Jogbra: Providing essential support for Title Nine and women athletes

"Health corsets" and ready-to-wear clothing will be a part of the Patrick F. Taylor Foundation Object Project, opening July 2015. The exhibition will explore how women pushed for greater independence through increasingly active lifestyles and the freedom to choose what they wore.


What's this? It's a gauge developed by Jogbra, Inc., in the mid-1990s, to help women determine their ideal sized sports bra, based upon the size of their everyday brassiere and their sport. The customer would rotate the wheel to select her size, line it up to the column containing her sport (the columns were divided into high, medium, or low motion control requirements), consult the images of the various models offered to find her preference, and then go to the slot at the bottom of the gauge to see what size she should buy.

Detail images of the Jogbra gauge 

It's easy for women athletes today to take the sports bra for granted, with so many brands and styles available at numerous retailers. The iconic image of soccer player Brandi Chastain ripping her shirt off at the 1999 Women's World Cup solidified the sports bra as an acceptable standalone piece of clothing—and fashion statement. But until the Jogbra's appearance in 1977, incalculable numbers of women were too discouraged to participate in impact sports such as running or aerobics because of the discomfort or embarrassment. In 2013, the museum acquired the Jogbra, Inc., collection, a set of archival materials and artifacts relating to the development of the first sports bra.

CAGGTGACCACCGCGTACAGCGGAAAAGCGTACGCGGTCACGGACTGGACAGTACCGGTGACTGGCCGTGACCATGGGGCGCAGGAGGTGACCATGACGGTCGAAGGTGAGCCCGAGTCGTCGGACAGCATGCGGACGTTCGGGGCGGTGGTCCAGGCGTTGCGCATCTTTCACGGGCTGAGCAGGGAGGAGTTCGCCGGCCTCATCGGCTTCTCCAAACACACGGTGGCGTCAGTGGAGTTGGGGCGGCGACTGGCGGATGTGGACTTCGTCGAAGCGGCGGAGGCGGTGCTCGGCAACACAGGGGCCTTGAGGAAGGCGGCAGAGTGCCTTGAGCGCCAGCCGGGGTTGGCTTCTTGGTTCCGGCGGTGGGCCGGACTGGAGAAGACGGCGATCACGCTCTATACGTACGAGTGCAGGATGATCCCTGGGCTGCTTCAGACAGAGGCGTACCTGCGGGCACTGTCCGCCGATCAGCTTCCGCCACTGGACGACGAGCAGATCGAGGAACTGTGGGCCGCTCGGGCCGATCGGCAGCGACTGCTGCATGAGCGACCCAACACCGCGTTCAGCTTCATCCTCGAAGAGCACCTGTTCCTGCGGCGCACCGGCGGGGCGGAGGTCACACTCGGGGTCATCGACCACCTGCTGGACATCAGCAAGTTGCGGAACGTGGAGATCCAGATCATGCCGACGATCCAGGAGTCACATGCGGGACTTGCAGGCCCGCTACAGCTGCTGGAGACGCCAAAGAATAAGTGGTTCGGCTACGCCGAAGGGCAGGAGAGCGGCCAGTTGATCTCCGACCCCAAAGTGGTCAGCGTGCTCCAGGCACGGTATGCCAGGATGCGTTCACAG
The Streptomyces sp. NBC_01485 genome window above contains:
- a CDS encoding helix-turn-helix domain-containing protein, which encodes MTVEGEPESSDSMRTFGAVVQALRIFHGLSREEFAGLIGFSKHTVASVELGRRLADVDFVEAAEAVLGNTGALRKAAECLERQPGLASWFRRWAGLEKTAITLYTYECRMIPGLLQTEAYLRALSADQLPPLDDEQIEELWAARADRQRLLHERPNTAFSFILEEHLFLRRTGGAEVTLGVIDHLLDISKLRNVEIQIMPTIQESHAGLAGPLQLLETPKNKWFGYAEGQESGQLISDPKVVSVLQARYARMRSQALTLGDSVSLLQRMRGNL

Jogbra founders and their prototype

Jogbra co-designers with their prototype bra, ca. 1980. Jogbra, Inc. Records, 1977-1990, Archives Center.

Object Project, opening July 2015, will give visitors a closer look at things we use regularly—even daily—but might not think about as major innovations. The Jogbra and its predecessors, like the "health corset," are such objects.

Ferris' Good Sense Corset Waists, NYPL

Ferris' Good Sense Corset Waists advertisement, 1894. Via New York Public Library Digital Gallery, originally published in Monthly Illustrator. Digital ID: 818165.

Popular starting in the 1890s, health corsets not only provided women with more comfort and flexibility in their increasingly active lives, but they also represented evolving attitudes towards women as athletes, a hard-fought battle for social change that continues today. Object Project will examine both the social demands and the technological advances that affected how women dress, as well as how one physical activity in particular—bicycling—offered new freedoms.